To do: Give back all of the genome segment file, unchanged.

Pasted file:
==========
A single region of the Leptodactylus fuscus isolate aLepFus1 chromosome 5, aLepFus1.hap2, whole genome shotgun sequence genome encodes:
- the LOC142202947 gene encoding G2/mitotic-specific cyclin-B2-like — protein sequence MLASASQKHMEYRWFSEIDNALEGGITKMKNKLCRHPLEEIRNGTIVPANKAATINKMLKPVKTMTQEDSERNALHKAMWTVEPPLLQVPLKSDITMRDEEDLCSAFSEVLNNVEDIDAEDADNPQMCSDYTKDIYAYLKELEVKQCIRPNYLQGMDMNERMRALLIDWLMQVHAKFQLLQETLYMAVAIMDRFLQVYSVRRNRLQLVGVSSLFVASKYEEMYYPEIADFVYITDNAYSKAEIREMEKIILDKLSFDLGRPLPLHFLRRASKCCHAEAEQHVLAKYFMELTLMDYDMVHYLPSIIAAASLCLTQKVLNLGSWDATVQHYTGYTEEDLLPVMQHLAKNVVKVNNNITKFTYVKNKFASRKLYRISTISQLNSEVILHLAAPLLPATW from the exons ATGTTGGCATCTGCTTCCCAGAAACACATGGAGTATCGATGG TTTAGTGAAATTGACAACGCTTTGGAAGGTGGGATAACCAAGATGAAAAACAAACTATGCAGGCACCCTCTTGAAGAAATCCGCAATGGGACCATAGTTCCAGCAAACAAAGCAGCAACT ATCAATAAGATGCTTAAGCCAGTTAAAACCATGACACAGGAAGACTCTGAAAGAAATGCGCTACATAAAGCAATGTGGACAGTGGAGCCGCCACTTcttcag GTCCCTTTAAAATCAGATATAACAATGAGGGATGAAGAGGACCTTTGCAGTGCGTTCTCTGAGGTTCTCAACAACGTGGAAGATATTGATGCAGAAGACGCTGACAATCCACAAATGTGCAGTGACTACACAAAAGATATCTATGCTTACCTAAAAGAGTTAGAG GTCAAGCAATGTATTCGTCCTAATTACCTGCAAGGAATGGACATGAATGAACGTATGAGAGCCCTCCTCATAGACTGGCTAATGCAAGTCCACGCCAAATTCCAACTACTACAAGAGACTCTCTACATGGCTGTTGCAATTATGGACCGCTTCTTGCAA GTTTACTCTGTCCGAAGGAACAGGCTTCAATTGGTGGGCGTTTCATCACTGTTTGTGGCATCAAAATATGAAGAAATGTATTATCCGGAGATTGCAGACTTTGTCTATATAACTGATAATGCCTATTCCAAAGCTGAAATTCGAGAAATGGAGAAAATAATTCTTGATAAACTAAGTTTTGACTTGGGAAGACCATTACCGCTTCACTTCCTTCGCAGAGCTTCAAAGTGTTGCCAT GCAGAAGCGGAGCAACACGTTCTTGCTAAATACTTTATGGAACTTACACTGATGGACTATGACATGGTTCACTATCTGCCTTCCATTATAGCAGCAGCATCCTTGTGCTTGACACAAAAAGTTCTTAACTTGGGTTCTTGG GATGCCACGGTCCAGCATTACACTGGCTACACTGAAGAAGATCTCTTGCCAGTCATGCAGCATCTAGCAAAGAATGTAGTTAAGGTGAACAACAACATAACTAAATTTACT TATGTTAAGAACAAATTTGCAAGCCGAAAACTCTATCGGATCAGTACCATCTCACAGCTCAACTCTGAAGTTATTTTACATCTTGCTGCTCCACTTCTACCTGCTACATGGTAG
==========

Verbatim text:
A single region of the Leptodactylus fuscus isolate aLepFus1 chromosome 5, aLepFus1.hap2, whole genome shotgun sequence genome encodes:
- the LOC142202947 gene encoding G2/mitotic-specific cyclin-B2-like — protein sequence MLASASQKHMEYRWFSEIDNALEGGITKMKNKLCRHPLEEIRNGTIVPANKAATINKMLKPVKTMTQEDSERNALHKAMWTVEPPLLQVPLKSDITMRDEEDLCSAFSEVLNNVEDIDAEDADNPQMCSDYTKDIYAYLKELEVKQCIRPNYLQGMDMNERMRALLIDWLMQVHAKFQLLQETLYMAVAIMDRFLQVYSVRRNRLQLVGVSSLFVASKYEEMYYPEIADFVYITDNAYSKAEIREMEKIILDKLSFDLGRPLPLHFLRRASKCCHAEAEQHVLAKYFMELTLMDYDMVHYLPSIIAAASLCLTQKVLNLGSWDATVQHYTGYTEEDLLPVMQHLAKNVVKVNNNITKFTYVKNKFASRKLYRISTISQLNSEVILHLAAPLLPATW from the exons ATGTTGGCATCTGCTTCCCAGAAACACATGGAGTATCGATGG TTTAGTGAAATTGACAACGCTTTGGAAGGTGGGATAACCAAGATGAAAAACAAACTATGCAGGCACCCTCTTGAAGAAATCCGCAATGGGACCATAGTTCCAGCAAACAAAGCAGCAACT ATCAATAAGATGCTTAAGCCAGTTAAAACCATGACACAGGAAGACTCTGAAAGAAATGCGCTACATAAAGCAATGTGGACAGTGGAGCCGCCACTTcttcag GTCCCTTTAAAATCAGATATAACAATGAGGGATGAAGAGGACCTTTGCAGTGCGTTCTCTGAGGTTCTCAACAACGTGGAAGATATTGATGCAGAAGACGCTGACAATCCACAAATGTGCAGTGACTACACAAAAGATATCTATGCTTACCTAAAAGAGTTAGAG GTCAAGCAATGTATTCGTCCTAATTACCTGCAAGGAATGGACATGAATGAACGTATGAGAGCCCTCCTCATAGACTGGCTAATGCAAGTCCACGCCAAATTCCAACTACTACAAGAGACTCTCTACATGGCTGTTGCAATTATGGACCGCTTCTTGCAA GTTTACTCTGTCCGAAGGAACAGGCTTCAATTGGTGGGCGTTTCATCACTGTTTGTGGCATCAAAATATGAAGAAATGTATTATCCGGAGATTGCAGACTTTGTCTATATAACTGATAATGCCTATTCCAAAGCTGAAATTCGAGAAATGGAGAAAATAATTCTTGATAAACTAAGTTTTGACTTGGGAAGACCATTACCGCTTCACTTCCTTCGCAGAGCTTCAAAGTGTTGCCAT GCAGAAGCGGAGCAACACGTTCTTGCTAAATACTTTATGGAACTTACACTGATGGACTATGACATGGTTCACTATCTGCCTTCCATTATAGCAGCAGCATCCTTGTGCTTGACACAAAAAGTTCTTAACTTGGGTTCTTGG GATGCCACGGTCCAGCATTACACTGGCTACACTGAAGAAGATCTCTTGCCAGTCATGCAGCATCTAGCAAAGAATGTAGTTAAGGTGAACAACAACATAACTAAATTTACT TATGTTAAGAACAAATTTGCAAGCCGAAAACTCTATCGGATCAGTACCATCTCACAGCTCAACTCTGAAGTTATTTTACATCTTGCTGCTCCACTTCTACCTGCTACATGGTAG